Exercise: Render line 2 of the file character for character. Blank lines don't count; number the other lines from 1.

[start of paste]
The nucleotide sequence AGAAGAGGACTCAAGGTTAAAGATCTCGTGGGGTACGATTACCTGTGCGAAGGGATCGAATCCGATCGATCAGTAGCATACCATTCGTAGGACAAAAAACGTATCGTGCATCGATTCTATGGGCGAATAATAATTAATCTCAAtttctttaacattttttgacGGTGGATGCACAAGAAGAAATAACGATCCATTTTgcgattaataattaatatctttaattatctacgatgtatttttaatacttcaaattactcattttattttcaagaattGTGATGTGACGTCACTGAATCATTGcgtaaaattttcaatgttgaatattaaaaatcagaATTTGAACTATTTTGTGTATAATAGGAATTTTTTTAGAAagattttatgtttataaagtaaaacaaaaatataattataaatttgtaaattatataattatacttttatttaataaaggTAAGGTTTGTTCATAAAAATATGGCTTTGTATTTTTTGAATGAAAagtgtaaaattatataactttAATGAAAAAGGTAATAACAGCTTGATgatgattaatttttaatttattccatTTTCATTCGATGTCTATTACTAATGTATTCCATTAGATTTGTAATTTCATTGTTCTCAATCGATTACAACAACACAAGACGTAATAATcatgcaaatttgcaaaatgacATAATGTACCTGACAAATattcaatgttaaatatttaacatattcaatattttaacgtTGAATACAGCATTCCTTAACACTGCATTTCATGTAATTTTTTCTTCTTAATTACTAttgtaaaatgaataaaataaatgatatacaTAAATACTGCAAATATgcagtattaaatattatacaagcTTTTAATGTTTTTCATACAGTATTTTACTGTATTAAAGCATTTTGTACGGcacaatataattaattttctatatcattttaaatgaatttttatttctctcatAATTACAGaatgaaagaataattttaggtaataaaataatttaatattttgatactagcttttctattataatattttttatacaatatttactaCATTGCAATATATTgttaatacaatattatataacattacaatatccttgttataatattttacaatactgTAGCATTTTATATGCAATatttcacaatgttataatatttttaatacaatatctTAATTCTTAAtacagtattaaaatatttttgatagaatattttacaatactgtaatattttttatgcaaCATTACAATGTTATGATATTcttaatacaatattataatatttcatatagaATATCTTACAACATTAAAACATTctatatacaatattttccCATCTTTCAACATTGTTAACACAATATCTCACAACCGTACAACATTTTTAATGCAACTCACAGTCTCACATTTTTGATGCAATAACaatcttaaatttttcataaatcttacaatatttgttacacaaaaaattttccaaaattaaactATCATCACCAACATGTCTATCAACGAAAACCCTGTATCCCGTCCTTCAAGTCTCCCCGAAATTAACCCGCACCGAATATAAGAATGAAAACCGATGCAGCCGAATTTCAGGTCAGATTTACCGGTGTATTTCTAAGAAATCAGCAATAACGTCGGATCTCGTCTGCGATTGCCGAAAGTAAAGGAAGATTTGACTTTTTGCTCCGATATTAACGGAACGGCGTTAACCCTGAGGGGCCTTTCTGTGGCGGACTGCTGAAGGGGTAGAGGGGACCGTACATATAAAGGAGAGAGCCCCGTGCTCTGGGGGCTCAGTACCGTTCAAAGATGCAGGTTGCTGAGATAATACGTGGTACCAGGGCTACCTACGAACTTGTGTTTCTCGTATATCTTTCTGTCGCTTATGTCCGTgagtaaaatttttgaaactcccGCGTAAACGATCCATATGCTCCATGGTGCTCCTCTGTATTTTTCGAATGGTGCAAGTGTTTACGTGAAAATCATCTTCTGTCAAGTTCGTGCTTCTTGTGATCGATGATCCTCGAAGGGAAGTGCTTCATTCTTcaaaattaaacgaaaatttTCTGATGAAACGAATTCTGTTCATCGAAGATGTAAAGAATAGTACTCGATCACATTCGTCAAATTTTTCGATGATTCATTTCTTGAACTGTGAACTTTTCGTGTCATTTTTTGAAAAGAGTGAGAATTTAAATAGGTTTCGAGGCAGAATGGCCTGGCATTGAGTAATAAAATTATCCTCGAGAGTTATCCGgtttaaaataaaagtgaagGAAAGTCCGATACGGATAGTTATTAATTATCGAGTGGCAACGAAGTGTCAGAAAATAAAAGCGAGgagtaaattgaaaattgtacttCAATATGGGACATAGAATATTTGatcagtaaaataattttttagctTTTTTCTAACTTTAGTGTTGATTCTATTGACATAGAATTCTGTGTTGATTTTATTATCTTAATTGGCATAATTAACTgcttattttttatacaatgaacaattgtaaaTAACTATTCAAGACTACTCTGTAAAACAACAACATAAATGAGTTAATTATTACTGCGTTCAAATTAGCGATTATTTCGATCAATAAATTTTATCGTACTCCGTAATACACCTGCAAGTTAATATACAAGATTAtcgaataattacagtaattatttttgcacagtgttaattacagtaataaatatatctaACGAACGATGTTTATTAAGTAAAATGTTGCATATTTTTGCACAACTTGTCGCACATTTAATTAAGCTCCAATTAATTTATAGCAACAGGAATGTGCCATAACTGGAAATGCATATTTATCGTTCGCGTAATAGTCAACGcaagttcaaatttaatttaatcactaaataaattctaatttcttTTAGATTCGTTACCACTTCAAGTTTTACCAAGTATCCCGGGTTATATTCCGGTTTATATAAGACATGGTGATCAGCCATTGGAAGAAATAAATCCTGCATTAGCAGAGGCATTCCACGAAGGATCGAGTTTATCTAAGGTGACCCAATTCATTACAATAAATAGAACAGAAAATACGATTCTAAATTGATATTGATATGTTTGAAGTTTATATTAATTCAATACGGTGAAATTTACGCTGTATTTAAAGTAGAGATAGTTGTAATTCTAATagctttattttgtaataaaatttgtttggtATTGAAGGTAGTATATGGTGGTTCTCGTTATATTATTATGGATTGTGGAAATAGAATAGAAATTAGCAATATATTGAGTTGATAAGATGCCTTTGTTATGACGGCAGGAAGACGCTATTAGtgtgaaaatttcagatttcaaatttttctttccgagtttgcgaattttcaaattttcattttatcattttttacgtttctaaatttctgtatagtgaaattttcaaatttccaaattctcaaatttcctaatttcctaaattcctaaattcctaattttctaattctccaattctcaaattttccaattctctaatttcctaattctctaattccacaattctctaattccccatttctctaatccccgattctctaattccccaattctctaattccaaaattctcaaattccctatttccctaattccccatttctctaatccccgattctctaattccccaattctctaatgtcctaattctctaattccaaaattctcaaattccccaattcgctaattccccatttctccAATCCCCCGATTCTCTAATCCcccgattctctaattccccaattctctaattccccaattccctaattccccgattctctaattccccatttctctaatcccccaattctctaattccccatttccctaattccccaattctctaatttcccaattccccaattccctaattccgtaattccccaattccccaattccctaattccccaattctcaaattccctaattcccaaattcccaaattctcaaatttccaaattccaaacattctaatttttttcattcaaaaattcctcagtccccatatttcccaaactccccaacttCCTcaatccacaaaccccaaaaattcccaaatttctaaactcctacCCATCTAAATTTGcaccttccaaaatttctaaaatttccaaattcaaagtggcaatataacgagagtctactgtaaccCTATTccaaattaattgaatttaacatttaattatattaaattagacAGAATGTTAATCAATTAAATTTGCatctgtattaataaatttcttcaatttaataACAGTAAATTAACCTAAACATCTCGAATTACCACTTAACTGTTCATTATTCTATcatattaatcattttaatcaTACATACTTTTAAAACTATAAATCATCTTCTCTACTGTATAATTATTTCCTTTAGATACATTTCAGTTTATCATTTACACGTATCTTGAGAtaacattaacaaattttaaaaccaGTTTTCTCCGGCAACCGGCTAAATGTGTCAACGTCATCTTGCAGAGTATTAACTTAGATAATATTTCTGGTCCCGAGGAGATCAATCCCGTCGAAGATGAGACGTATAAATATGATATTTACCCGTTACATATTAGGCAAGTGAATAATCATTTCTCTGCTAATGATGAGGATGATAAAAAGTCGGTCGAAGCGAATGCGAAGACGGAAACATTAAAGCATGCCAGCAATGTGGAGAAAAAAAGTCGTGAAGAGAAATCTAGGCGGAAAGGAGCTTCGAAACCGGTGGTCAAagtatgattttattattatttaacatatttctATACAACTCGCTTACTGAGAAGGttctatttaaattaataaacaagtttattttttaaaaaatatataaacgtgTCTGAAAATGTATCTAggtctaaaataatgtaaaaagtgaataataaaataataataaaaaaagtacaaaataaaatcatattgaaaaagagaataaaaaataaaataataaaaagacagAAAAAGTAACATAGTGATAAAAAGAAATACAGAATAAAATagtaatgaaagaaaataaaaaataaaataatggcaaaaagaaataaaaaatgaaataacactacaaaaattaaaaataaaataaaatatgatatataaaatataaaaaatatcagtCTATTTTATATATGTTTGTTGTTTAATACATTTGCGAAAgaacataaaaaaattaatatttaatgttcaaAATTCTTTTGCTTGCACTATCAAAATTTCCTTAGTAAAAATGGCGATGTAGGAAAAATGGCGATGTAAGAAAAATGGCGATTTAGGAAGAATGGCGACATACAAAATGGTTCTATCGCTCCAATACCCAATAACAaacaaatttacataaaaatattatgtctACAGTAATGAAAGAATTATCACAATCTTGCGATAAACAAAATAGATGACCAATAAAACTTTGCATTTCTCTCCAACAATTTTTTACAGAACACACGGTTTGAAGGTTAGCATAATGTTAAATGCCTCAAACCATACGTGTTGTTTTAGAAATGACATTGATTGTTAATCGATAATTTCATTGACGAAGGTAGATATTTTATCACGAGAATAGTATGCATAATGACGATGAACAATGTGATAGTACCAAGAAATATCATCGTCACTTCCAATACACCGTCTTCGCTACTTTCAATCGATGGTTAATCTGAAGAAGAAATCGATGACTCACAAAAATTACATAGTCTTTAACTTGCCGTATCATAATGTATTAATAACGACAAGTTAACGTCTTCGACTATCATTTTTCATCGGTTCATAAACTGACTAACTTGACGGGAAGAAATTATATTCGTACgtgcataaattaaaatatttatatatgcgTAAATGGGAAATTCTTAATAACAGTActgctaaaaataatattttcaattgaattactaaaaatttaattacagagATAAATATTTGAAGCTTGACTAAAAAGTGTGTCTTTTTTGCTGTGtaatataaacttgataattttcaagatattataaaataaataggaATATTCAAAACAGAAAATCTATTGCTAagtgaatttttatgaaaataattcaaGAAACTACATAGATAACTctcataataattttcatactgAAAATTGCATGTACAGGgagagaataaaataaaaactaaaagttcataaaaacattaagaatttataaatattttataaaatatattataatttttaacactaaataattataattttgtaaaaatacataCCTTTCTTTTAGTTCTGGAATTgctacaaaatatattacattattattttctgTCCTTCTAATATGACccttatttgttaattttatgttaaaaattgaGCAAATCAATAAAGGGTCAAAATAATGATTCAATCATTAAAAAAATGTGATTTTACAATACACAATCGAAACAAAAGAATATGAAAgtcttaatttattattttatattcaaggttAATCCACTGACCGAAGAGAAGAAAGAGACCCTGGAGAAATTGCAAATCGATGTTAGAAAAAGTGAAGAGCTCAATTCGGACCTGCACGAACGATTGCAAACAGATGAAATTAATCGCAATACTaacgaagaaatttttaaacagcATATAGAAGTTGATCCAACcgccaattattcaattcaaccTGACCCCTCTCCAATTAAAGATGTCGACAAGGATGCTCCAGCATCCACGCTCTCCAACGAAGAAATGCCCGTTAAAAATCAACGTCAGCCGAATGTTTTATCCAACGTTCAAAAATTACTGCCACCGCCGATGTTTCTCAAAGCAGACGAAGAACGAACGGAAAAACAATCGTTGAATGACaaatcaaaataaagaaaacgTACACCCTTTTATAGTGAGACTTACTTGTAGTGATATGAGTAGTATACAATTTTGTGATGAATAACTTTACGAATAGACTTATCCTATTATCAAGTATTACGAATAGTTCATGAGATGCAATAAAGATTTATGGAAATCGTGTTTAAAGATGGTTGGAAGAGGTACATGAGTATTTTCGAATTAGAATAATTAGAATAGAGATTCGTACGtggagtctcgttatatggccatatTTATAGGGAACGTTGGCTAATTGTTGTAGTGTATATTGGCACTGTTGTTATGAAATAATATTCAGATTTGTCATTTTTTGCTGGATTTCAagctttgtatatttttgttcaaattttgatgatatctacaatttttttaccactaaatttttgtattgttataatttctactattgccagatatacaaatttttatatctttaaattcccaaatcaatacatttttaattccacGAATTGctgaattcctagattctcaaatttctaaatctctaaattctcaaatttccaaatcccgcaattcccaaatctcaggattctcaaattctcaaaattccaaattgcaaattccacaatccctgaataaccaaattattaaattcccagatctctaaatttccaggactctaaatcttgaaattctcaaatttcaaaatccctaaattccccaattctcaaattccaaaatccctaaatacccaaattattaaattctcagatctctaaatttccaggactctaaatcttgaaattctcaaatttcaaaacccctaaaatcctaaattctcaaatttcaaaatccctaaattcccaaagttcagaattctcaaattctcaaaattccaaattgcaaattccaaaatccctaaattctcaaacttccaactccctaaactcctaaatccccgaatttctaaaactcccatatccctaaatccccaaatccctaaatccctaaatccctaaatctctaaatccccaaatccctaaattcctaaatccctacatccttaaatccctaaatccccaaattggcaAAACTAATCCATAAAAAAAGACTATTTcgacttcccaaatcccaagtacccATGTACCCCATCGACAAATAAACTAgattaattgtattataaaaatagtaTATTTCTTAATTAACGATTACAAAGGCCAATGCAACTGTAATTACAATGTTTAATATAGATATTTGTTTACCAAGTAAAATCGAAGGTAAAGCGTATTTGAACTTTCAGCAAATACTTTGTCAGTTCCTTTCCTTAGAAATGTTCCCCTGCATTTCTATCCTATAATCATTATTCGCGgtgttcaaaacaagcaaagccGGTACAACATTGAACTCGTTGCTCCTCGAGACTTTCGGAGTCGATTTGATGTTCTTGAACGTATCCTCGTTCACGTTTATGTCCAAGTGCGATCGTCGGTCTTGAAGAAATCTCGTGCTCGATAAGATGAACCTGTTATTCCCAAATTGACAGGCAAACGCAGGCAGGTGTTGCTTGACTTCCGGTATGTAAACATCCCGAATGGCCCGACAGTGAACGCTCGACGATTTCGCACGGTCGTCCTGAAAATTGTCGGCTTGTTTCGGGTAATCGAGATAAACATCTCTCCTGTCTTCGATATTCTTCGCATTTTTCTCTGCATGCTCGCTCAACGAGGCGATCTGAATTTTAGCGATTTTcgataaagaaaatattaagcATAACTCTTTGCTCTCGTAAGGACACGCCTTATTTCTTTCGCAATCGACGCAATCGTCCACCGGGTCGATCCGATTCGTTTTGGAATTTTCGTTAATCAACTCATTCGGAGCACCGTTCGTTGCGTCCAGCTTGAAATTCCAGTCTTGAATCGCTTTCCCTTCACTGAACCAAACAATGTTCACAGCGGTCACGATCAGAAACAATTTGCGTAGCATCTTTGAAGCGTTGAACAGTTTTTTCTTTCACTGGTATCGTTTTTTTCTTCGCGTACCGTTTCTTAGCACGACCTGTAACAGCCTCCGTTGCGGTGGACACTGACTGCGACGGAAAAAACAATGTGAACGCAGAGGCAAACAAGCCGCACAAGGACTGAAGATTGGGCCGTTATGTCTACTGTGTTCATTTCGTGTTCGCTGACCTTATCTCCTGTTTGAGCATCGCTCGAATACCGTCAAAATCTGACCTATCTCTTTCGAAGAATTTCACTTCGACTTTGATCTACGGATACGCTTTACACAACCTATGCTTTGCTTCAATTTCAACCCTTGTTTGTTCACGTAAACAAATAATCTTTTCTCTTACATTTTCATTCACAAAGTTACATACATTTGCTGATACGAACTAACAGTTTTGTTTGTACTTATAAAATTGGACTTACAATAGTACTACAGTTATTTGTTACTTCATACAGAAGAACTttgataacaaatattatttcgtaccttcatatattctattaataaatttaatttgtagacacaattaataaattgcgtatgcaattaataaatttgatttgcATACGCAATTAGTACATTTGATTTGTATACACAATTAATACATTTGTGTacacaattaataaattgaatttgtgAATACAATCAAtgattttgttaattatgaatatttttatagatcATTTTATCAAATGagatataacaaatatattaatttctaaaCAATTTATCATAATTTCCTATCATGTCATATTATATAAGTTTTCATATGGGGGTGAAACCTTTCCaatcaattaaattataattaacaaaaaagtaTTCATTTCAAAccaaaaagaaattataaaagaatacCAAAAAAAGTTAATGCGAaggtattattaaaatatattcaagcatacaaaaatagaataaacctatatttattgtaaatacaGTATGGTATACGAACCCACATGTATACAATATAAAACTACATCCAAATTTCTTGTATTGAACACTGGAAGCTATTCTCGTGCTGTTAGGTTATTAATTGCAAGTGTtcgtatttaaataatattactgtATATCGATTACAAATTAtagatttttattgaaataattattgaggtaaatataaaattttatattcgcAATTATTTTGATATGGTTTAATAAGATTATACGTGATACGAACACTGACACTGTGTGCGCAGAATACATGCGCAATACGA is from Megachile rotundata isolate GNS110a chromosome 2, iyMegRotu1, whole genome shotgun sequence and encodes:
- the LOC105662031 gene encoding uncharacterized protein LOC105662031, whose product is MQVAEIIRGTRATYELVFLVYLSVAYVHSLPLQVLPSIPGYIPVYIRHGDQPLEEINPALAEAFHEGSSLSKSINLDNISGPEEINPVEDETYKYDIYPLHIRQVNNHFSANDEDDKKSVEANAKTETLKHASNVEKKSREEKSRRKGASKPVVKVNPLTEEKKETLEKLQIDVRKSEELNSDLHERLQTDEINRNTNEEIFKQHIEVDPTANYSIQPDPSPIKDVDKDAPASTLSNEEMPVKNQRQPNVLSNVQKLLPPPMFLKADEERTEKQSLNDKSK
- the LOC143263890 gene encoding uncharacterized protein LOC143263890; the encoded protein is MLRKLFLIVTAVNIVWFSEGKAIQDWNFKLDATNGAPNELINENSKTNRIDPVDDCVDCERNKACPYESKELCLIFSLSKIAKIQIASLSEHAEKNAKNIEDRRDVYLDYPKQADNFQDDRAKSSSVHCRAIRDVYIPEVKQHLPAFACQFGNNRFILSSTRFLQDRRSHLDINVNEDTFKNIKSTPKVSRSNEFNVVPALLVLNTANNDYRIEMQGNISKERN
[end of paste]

- the LOC105662031 gene encoding uncharacterized protein LOC105662031, whose product is MQVAEIIRGTRATYELVFLVYLSVAYVHSLPLQVLPSIPGYIPVYIRHGDQPLEEINPALAEAFHEGSSLSKSINLDNISGPEEINPVEDETYKYDIYPLHIRQVNNHFSANDEDDKKSVEANAKTETLKHASNVEKKSREEKSRRKGASKPVVKVNPLTEEKKETLEKLQIDVRKSEELNSDLHERLQTDEINRNTNEEIFKQHIEVDPTANYSIQPDPSPIKDVDKDAPASTLSNEEMPVKNQRQPNVLSNVQKLLPPPMFLKADEERTEKQSLNDKSK